SHAKING THE TREE
Peter Gabriel (Geffen 24326)
There is a difference between a "Greatest Hits" collection, and a "Best Of" compilation, and few albums make that point more clearly than Peter Gabriel's "Shaking the Tree." Sure, it has hits -- "Solsbury Hill," "Shock the Monkey" and "Sledgehammer" are all included -- but the album's greatest strength is that its 16 selections go beyond the expected to show just what makes Gabriel's work so special. And though his songs are often demanding, whether ethnic experiments like the wondrously hypnotic title tune or haunting ballads like the remade "Here Comes the Flood," they reward the listener in ways more accessible pop never manages.
GONNA MAKE YOU SWEAT
C+C Music Factory (Columbia 47093)
It's hard to say why dance music combines are so eager tembrace the industrial when naming themselves -- do they really see their recordings as just so much product? But the only thing that's mechanical about C+C Music Factory is the name; the music generated by producers David Cole and Robert Clivilles on "Gonna Make You Sweat" is strikingly soulful and absolutely infectious. Of course, it doesn't hurt that many of these songs are powered by a voice as incendiary as Zelma Davis', but the real hook here is the originality of the writing. Which is not to say that C+C are above borrowing a bit -- sampling, after all, is the sincerest form of flattery -- but even the most obvious quotes never compromise the music's muscular groove.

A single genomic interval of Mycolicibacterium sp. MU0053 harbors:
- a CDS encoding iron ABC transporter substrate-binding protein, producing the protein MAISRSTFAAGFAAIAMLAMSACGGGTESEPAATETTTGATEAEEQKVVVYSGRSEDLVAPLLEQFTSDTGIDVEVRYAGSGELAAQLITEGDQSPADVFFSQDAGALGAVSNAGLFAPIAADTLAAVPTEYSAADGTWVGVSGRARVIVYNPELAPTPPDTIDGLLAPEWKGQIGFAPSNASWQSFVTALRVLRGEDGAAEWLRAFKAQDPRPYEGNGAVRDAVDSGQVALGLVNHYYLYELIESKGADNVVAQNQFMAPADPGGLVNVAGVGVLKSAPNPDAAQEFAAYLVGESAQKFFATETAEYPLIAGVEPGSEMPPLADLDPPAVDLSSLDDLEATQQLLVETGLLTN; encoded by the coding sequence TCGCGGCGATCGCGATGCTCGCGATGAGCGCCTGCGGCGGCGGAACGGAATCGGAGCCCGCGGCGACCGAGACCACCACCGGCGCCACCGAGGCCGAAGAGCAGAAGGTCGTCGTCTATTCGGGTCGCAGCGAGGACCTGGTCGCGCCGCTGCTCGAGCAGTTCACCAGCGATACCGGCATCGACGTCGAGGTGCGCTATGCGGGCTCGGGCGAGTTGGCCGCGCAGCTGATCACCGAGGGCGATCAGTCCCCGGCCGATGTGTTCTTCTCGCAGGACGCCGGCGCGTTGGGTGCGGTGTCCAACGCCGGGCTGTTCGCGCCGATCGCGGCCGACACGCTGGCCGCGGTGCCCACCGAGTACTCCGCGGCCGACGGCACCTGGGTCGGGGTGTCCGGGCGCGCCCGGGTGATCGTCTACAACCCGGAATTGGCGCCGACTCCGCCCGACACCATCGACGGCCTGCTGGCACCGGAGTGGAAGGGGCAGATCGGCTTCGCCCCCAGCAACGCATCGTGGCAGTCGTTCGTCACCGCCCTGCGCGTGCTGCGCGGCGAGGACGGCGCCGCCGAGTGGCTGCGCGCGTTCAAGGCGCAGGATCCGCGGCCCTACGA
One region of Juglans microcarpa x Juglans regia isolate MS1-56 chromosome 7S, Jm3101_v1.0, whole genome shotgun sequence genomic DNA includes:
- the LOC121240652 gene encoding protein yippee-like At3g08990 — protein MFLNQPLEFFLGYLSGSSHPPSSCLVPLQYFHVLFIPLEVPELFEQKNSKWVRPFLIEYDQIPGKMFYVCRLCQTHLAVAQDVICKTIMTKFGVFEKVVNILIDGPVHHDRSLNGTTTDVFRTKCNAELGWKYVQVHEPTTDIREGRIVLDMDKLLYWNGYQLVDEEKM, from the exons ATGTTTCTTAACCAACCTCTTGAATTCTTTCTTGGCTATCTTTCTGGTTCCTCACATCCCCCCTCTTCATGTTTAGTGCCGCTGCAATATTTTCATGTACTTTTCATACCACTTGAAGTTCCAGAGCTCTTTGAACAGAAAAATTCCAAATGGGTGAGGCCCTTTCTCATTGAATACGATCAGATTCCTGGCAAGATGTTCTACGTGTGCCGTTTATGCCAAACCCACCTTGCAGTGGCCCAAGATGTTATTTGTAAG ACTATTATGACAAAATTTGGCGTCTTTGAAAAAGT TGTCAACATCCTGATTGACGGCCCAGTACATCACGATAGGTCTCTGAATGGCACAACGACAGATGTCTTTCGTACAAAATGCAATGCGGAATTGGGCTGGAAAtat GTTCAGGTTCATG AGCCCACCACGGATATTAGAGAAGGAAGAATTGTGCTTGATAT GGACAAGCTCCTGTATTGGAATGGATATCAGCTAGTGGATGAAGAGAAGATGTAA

PILLS 'N' THRILLS AND BELLYACHES
Happy Mondays (Elektra 60986)
Even though England's hyper-trendy Manchester Sound iusually described as a unified entity, there are actually two distinct approaches at work. On the one hand are psychedelic guitar bands like the Stone Roses or Chameleons UK; on the other are synth-driven dance acts like 808 State or A Guy Called Gerald. But the best Manchester acts are those which play both sides to the middle, like Happy Mondays. Flip through the group's third album, "Pills 'N' Thrills and Bellyaches," and you'll find everything from house-style electrobeats to gritty slide guitar -- sometimes even in the same song. Yet the music is neither arty nor affected; from the ragged "Grandbag's Funeral" to the infectious "Kinky Afro," the Mondays deliver absolute ecstasy.
Mandy Patinkin (CBS 45998)
On Broadway, singers have always been told to sell the songbut few ever go to the extremes Mandy Patinkin demonstrates in "Dress Casual." It isn't just that he resorts to the hard-sell with every chorus; when it comes to putting a lyric across, the guy is a regular Crazy Eddie. He does more voices in three minutes of "Tchaikovsky" than Peter Ustinov uses in an entire year, while his "Pal Joey" suite will make most listeners yearn for someone more sedate -- Robin Williams, say. Casual? Not hardly. But that's show biz!